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Dawn patrol

Staff Reports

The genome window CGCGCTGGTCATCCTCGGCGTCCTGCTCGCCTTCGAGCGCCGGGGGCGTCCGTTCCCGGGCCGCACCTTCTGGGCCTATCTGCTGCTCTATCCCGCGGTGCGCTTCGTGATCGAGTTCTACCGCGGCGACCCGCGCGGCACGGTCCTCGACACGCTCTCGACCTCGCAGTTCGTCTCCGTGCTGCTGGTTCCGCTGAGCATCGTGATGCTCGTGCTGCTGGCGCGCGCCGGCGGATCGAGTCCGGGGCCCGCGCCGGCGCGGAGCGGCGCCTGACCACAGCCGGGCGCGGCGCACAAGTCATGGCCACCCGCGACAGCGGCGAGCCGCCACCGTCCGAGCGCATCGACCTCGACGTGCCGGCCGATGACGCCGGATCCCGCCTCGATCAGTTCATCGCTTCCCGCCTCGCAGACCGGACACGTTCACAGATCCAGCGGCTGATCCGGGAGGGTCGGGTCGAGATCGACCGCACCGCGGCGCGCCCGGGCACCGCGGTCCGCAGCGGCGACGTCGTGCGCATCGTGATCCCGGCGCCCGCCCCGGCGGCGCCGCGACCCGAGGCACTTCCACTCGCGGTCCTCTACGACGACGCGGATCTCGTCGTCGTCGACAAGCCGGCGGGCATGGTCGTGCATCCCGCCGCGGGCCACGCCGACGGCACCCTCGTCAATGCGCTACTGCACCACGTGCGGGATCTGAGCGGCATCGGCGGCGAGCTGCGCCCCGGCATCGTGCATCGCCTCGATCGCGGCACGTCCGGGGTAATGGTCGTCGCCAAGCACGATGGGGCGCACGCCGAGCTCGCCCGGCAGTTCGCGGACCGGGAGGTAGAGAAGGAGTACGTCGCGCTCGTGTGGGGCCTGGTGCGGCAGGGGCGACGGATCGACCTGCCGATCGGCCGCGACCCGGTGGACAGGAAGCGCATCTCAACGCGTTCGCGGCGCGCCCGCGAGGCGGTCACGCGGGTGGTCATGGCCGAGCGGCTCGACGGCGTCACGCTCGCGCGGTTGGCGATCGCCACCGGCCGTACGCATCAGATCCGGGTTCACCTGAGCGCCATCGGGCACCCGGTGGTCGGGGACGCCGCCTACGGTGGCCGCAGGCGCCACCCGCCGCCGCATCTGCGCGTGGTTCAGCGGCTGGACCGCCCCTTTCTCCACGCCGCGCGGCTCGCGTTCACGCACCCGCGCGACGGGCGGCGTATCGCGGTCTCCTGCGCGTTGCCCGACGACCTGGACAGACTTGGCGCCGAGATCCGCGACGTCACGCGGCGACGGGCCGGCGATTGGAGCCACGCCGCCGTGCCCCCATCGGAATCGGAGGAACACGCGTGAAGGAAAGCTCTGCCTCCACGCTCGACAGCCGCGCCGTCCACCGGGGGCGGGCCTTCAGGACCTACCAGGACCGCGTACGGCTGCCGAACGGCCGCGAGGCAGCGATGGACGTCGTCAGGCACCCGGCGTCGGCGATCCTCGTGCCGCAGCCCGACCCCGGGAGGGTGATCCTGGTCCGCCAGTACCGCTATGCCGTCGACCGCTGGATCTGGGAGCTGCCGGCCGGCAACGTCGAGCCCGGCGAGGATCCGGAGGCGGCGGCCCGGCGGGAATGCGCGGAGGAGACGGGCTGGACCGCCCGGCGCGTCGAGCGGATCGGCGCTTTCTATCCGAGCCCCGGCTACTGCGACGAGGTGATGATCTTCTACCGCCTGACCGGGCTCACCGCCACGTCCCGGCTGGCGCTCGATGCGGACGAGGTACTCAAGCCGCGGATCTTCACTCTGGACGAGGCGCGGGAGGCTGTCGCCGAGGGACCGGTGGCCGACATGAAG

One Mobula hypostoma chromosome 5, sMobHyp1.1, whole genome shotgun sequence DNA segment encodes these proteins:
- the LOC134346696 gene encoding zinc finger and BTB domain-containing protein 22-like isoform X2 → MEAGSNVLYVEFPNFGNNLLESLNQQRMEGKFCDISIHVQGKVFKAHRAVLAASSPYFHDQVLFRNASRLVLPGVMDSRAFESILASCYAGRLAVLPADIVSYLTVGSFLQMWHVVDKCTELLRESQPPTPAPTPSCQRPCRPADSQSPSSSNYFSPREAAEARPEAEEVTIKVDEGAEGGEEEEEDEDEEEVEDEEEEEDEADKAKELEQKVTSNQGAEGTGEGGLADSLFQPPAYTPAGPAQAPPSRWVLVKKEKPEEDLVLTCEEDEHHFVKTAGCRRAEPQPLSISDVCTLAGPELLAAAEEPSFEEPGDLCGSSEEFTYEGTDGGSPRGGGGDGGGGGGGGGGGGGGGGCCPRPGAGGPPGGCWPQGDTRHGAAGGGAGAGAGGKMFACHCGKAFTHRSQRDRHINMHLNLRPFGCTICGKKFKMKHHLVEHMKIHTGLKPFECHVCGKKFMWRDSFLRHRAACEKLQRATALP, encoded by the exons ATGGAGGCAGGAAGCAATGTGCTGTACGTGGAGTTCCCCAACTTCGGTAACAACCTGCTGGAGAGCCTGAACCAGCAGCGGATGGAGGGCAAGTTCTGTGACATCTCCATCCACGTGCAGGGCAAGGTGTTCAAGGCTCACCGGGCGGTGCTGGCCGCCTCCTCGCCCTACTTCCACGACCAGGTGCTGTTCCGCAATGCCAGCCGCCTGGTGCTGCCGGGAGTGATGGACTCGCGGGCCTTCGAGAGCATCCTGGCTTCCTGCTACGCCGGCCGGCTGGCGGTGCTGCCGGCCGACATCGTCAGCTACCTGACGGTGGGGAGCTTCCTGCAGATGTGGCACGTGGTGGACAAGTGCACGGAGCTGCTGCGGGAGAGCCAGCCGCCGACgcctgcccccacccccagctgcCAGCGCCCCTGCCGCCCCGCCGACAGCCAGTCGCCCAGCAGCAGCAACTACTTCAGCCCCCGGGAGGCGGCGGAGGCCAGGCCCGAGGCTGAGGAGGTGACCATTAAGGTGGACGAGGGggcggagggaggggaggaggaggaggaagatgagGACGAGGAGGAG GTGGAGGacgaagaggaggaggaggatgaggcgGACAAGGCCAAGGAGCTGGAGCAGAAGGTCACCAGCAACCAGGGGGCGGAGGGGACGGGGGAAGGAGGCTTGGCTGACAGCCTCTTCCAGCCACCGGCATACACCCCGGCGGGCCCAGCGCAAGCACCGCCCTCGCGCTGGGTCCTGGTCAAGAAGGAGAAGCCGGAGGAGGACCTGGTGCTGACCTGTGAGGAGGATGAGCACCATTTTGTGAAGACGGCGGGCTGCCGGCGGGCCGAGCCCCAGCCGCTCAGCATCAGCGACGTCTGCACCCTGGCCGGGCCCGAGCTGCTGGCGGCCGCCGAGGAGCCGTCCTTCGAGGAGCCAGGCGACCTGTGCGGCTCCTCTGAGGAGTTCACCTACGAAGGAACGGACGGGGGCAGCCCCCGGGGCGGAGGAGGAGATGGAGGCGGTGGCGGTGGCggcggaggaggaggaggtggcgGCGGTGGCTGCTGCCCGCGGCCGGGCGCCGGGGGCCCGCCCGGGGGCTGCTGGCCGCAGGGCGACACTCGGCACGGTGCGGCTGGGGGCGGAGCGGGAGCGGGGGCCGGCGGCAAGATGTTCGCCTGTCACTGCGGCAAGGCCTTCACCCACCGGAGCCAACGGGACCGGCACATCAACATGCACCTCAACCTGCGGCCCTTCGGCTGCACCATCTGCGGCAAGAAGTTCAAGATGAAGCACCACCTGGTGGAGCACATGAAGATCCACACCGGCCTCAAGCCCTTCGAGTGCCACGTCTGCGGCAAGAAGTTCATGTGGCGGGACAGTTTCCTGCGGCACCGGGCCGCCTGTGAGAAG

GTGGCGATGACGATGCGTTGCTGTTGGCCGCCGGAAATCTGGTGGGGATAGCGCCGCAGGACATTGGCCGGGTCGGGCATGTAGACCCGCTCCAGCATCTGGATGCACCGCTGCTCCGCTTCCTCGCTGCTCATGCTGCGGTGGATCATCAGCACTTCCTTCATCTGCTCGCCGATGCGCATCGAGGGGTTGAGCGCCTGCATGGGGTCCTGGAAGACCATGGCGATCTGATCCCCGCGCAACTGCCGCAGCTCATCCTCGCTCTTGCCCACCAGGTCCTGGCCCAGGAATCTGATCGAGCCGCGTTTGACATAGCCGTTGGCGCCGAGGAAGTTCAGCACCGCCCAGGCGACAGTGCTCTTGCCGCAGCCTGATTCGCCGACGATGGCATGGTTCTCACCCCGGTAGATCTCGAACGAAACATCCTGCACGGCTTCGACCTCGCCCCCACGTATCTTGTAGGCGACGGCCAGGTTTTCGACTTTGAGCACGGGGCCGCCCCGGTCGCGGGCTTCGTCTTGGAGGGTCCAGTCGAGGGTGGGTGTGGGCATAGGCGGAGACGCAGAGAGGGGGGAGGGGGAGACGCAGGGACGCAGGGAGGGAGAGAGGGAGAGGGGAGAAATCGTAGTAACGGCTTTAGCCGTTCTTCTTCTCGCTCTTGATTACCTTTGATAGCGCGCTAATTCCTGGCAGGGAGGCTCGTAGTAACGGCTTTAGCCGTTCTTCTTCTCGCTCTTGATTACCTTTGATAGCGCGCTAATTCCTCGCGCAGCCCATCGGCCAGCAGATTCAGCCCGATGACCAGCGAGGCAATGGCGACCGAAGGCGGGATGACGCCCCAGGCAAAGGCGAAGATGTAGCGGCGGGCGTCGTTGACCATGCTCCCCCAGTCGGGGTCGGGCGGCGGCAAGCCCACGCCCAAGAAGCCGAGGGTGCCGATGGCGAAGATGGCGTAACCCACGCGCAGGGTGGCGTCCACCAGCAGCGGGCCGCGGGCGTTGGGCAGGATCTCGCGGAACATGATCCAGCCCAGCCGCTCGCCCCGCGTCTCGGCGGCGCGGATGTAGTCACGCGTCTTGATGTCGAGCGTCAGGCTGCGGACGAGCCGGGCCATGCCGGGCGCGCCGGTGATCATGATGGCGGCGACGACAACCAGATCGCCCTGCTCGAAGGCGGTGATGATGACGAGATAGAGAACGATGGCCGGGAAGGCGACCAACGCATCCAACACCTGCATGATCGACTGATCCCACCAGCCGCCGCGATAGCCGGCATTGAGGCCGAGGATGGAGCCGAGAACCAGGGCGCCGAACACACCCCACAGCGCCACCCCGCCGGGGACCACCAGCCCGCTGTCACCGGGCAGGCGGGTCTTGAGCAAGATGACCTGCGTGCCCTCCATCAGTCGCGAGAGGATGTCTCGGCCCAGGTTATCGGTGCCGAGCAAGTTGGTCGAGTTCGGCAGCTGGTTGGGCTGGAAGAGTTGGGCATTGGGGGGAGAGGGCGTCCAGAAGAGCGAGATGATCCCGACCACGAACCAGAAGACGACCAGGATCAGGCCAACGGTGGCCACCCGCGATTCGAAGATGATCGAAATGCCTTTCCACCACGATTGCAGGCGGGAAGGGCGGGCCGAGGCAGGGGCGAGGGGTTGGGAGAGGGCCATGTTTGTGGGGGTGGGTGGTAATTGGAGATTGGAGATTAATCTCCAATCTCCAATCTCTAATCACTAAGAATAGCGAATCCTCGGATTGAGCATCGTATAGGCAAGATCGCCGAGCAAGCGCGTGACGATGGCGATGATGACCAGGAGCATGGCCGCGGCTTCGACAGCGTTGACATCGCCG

With last year’s epic leadoff powder days a fading memory, less-than-stellar snow at our local ski resorts this time around may have taken the edge off skiers’ and snowboarders’ anticipation. But take heart: All of us, from long-time locals to visitors from faraway, have plenty of reasons — tens of millions of them, in fact — to be thankful heading into the 2004-05 winter season.Vail Resorts, based in Avon, spent millions in capital improvements at Beaver Creek and Vail this year. A large part of that went toward “dramatic” projects that will change the entire dynamic of how one approaches “The Beav’,” ranked No. 4 in North America by readers of SKI magazine.”We’ve done a lot of big things this year,” says Beaver Creek Resort’s chief operating office, John Garnsey, who spent the off-season overseeing the installation of two new high-speed quad chairlifts, as well as other significant projects. “It’s exciting.”The money is intended to keep North America’s largest ski resort ahead of the curve in maintaining its No. 1 ranking while symbolically ushering in the beginning of a much-heralded, billion-dollar “New Dawn.” It’s all part of the game, says Bill Jensen, Vail’s chief operating officer.”The ski business is very capital-intensive,” Jensen says. “It’s always a balancing act.”A lion’s share comes hereIndeed, Avon-based Vail Resorts, Inc. which owns and operates Vail and Beaver Creek, as well Breckenridge, Keystone and California’s Heavenly typically invests tens of millions of dollars every year refining infrastructure, on-mountain guest facilities and cosmetics throughout its system.”Our company is spending approximately $60 million this year in capital improvements on-mountain at our ski resorts and in our hospitality division,” says Kelly Ladyga, director of corporate communications. “It’s in line with what we’ve been spending on capital improvements for the past several years.”This time around however, Vail Resorts apparently concentrated the lion’s share of its capital improvements budget here in the valley. By comparison, Heavenly — as part of a public commitment by the ski company to spend $40 million in five years since purchasing the resort two years ago — is reported to have spent $10 million this year in a new “six-pack” chairlift (the Powderbowl Express) as well as upgrades to its on-mountain dining and snowmaking facilities. Breckenridge, meanwhile, having seen a new six-pack lift and other significant improvements last year, only can boast of being able to offer “four parks and four pipes,” in addition to its “already legendary four peaks”; and at Keystone, online chatter mainly involves a second season of “Snowcat adventure skiing,” “enhanced tree-skiing,” “improved snowmaking” and “a stronger commitment to grooming.”Beaver Creek’s new ‘Landing’By far, the most ambitious project at any of the company’s five resorts this year is Beaver Creek Landing, opening for business on Dec. 18. An entirely new portal to Beaver Creek Resort, which includes Bachelor Gulch and Arrowhead, it’s been years in the making and has involved several incarnations, all aimed at delivering day-visitors onto the mountain directly from a base in the valley.”It was always part of the plan,” says Garnsey, describing the project as “dramatic.” “It works better for everybody.”Now, instead of driving up Village Road to Beaver Creek in cars and buses, visitors for the day can grab two new high-speed quad chairlifts. The lower and upper Beaver Creek Mountain Express lifts (chairs 15 and 18), each have a capacity of 2,400 people per hour. This leaves an 18-minute ride to the top of Strawberry Park. From there, it’s an easy schuss on wide-open intermediate runs to Beaver Creek Village, or to Larkspur Bowl and Red Tail Camp on what’s basically a new, wide-open ski run, the Beaver Creek Mountain Expressway, formerly a skinny catwalk known as Beano’s Trace.”One of the key goals with all this is to do a better job of distributing riders on the mountain. Before, we always had crowds at Centennial (Chair 6), and it would take a long time for them to disperse out across the resort. Now, destination guests staying in the village will use Centennial; day-skiers will use Beaver Creek Landing. It reduces traffic, and it makes the village experience a lot more pleasant,” says Garnsey. “Beaver Creek will continue to be most popular, and it can handle a lot of skiers. But now we won’t have the bottlenecks.”‘Fastest way to the Talons’With the new lifts, Red Tail Camp becomes Beaver Creek’s new “hub,” Garnsey says, with much-faster access to the resort’s challenging “Talons” area the 13 steep, challenging runs on Beaver Creek Mountain, Grouse Mountain and the slopes of Larkspur Bowl. On a powder day, that will make a huge difference to those wide-eyed early birds looking for fresh tracks. Until now, riders first had to park in the valley, take a bus the village, then walk to and ascend either the Centennial or the Strawberry Park Express Lift (Chair 12) before ever touching down on snow.”Beaver Creek Landing is, by far, the fastest way to the Talons,” Garnsey says.Another useful detail? Crews have cut a new connector trail from the top of the ArrowBahn Express Lift (Chair 17), across the Cabin Fever and Gunder’s runs, to the new Upper Beaver Creek Mountain Express Lift at Bachelor Gulch. Intermediate skiers and snowboarders looking to get from Arrowhead to Beaver Creek, across Bachelor Gulch, now have a much more enjoyable journey, descending from the top of Strawberry Park on intermediate runs like Pitchfork and Stacker, rather than getting tangled with beginners on the Intertwine catwalk.”It’s a dramatic improvement for everybody,” Garnsey says. There is also a new ski patrol headquarters and warming hut for McCoy Park Nordic skiers at the top of Strawberry Park, worth another half-million dollars or so.With all that in mind, Garnsey adds, at the end of the day skiers and snowboarders now have three options for returning to their vehicles at Beaver Creek Landing: Taking a Beaver Creek shuttle from the village. Downloading from Bachelor Gulch on the Lower Beaver Creek Mountain Express Lift. Skiing through Bachelor Gulch and down a new catwalk called “Leav the Beav.”Bridge to a ‘New Dawn’Vail Resort’s COO Bill Jensen, meanwhile, says Vail has received an impressive amount of corporate reinvestment this year. Most obvious, he says, is the new skier bridge over Gore Creek. Beyond providing a convenient “icon” for a new Lionshead plans, approved recently by the town of Vail, include an entirely new plaza and ice rink, as well as a five-star hotel Jensen says the massive structure “is symbolic of the beginning of Vail’s ‘New Dawn,'” a billion-dollar plan to redevelop the resort’s base, and much of the town of Vail, over the next decade.The new bridge is twice as wide as the old one and offers pedestrian walkways on both sides, allowing people crossing Gore Creek on foot to avoid the harrowing gauntlet of snowriders on final approach to Lionshead’s EagleBahn Gondola (Chair 19) and Born Free Express Lift (Chair 8). It also provides a route for heavy equipment, as well as housing substantial electrical and water lines that feed snowmaking operations farther up the hill.”It’s part of a commitment to the community that we’d pursue efforts to get snowcats and other heavy equipment off Forest Road,” says Jensen of the bridge. Skiers and snowboarders first glided across the bridge (many of them unwittingly) on opening day last week. “It was a bit of a gamble on our part, but in the end it was far better than tunneling under the creek.”No-so-obviousOther significant investments at Vail were made in “not-so-obvious places,” says Jensen. In particular, he says, guests may not immediately notice the new snowmaking facilities at Glen Lyon west of Lionshead. They include a new water pump house and a massive underground water line connecting it to the existing snowmaking system higher up. Another new bridge over Gore Creek has been constructed there, too, for water and electric lines, as well as heavy-equipment traffic.A whole slew of other projects, meanwhile, aim to improve conditions on the slopes and in the resort’s many on-mountain restaurants. At Golden Peak, Jensen says, big bucks were spent renovating the snowmaking system and making substantial improvements to the terrain park. Roughly 350,000 cubic yards of dirt was transported up the hill from various construction projects in town to fill in off-camber contours throughout the area, he says, and a significant amount of timber, mostly aspen and lodgepole pine, was felled to allow for more spacious terrain.”It’ll be noticeably different this year,” Jensen says.What about the huckers … and the corduroy?Those improvements, Jensen adds, should allow mountain operations to make more snow faster, more efficiently and earlier in the season so the terrain park can open up to two week sooner every winter.Stephen Laterra, Vail’s terrain-park designer, says 10 new features have been added at Golden Peak, including new rails and log rolls. And the additional space makes the terrain park safer and more enjoyable for freeriders to maneuver, whether they’re competing, showing off their fledgling jib talent or simply observing, he says.”The main difference will be at the jib park, which will now start farther uphill,” Laterra says. “Everyone can see everything that’s going on. There’s more room; everybody’s got more space.”At the same time, says Jensen, money was spent sprucing up Vail’s various on-mountain dining facilities. The lodge at Mid-Vail alone, for example, saw significant renovations, say Jensen, including: a heated outdoor deck and gas fire pit; a pizza station; improvements to food courts on both levels; and new paint and carpet throughout.”Mid-Vail really has a fresh feel,” Jensen says.Skiers and snowboarders at Vail and Beaver Creek also will benefit from what Jensen calls a “new initiative” aimed at “33 percent more grooming.” Combined, the two resorts already known for their impeccable grooming standards now boast of a fleet of more than a dozen new Snowcats. All this is above and beyond the normal replacement of old machines.”We’re not necessarily going to groom 33-percent more terrain. What it means is we can increase the frequency of grooming the terrain we already groom,” he says. “Basically, skiers and snowboarders will find more of their favorite groomed runs groomed more often.”Still to come And that’s not all, as some projects are have only begun or are in the early planning stages. At Beaver Creek, for example, Garnsey says the replacement last year of the aging, fixed-grip double Westfall Lift (Chair 9) with the Birds of Prey Express Lift, a high-speed quad, “exceeded our expectations.” Now, the old, fixed-grip Larkspur Lift (Chair 11), will work its final season, he says. It’s due to be replaced next summer with another new, high-speed quad.”It’s one more piece of the overall plan,” Garnsey says. “There’s a lot of great skiing in Larkspur Bowl, but a lot of people pass it up because of the old lift.”And if all goes well, Garnsey adds, three new support facilities are in the works: The old, rickety maintenance yard just above Beaver Creek Chapel is to be replaced with a new facility further up Dally Road. A new, central warehouse is planned near the Eagle-Vail business park on Highway 6, to be shared by Vail and Beaver Creek resorts. The Bachelor Gulch Metropolitan District plans to build a facility of its own near Beaver Creek Landing.Jen Brown, communications manager for Vail Mountain, says it’s all “part of a continued effort” by Vail Resorts to reinvest in its premier properties.”It’s a matter of meeting increasing expectations. It spans every single component of operations. Systems need to be upgraded all the time. We evaluate what works, what doesn’t,” she says. “We’re constantly looking for new innovations and higher quality. When high-speed quads came out, for example, we realized they would make a huge difference in the skiing experience. Now, at Vail, we have 14 of them. If it’s proven technology, and it makes business sense, we’ll take a look at it and, eventually, incorporate it into our operations.” VTStephen Lloyd Wood is an award-winning freelance writer and public-relations consultant based in the Vail Valley. He can be contacted at slwood@earthlink.net.Capital improvements this year at Beaver Creek Beaver Creek Landing, including two new high-speed quad chairlifts, the new “Leave the Beav” catwalk and a temporary ticket office with bathrooms. A new maintenance facility on Dally Road. The new 500-space Wolf parking lot, west of the Tarnes employee-housing complex; paving of the existing West lots, now known as the Bear and Lil’ Bear lots; improvements at the East lot and on U.S. Highway 6; and two new “low-ride” buses. Improved snowmaking and grooming capabilities, including seven new snowcats and a new water pump house on Dally Road, near Beaver Creek Chapel. A new ski patrol headquarters and Nordic warming hut at the top of Strawberry Park. The Beaver Creek Mountain Expressway, formerly the Beano’s Trace catwalk, providing improved access for skiers and snowboarders to Larkspur Bowl and Red Tail Camp from the top of Strawberry Park.Capital improvements at Vail New skier/pedestrian bridge at Lionshead.Improved snowmaking facilities at Glen Lyon, west of Lionshead, including: a new water pump house and a new underground water line connecting it to the existing snowmaking system; a new bridge for heavy equipment over Gore Creek. Improved grooming capabilities, including six new snowcats (beyond the normal four or five purchased every season.) Renovations at the various on-mountain dining facilities, including: a new heated outdoor deck and gas fireplace, a new indoor pizza station and improvements to food courts on both levels at Mid-Vail; new carpeting and paint. New radio system for staff at both Vail and Beaver Creek. Improvements to the Golden Peak terrain park, including: 10 new features; improved snowmaking; and re-contouring much of the area. Improvements at Game Creek Restaurant. Revamped staff uniforms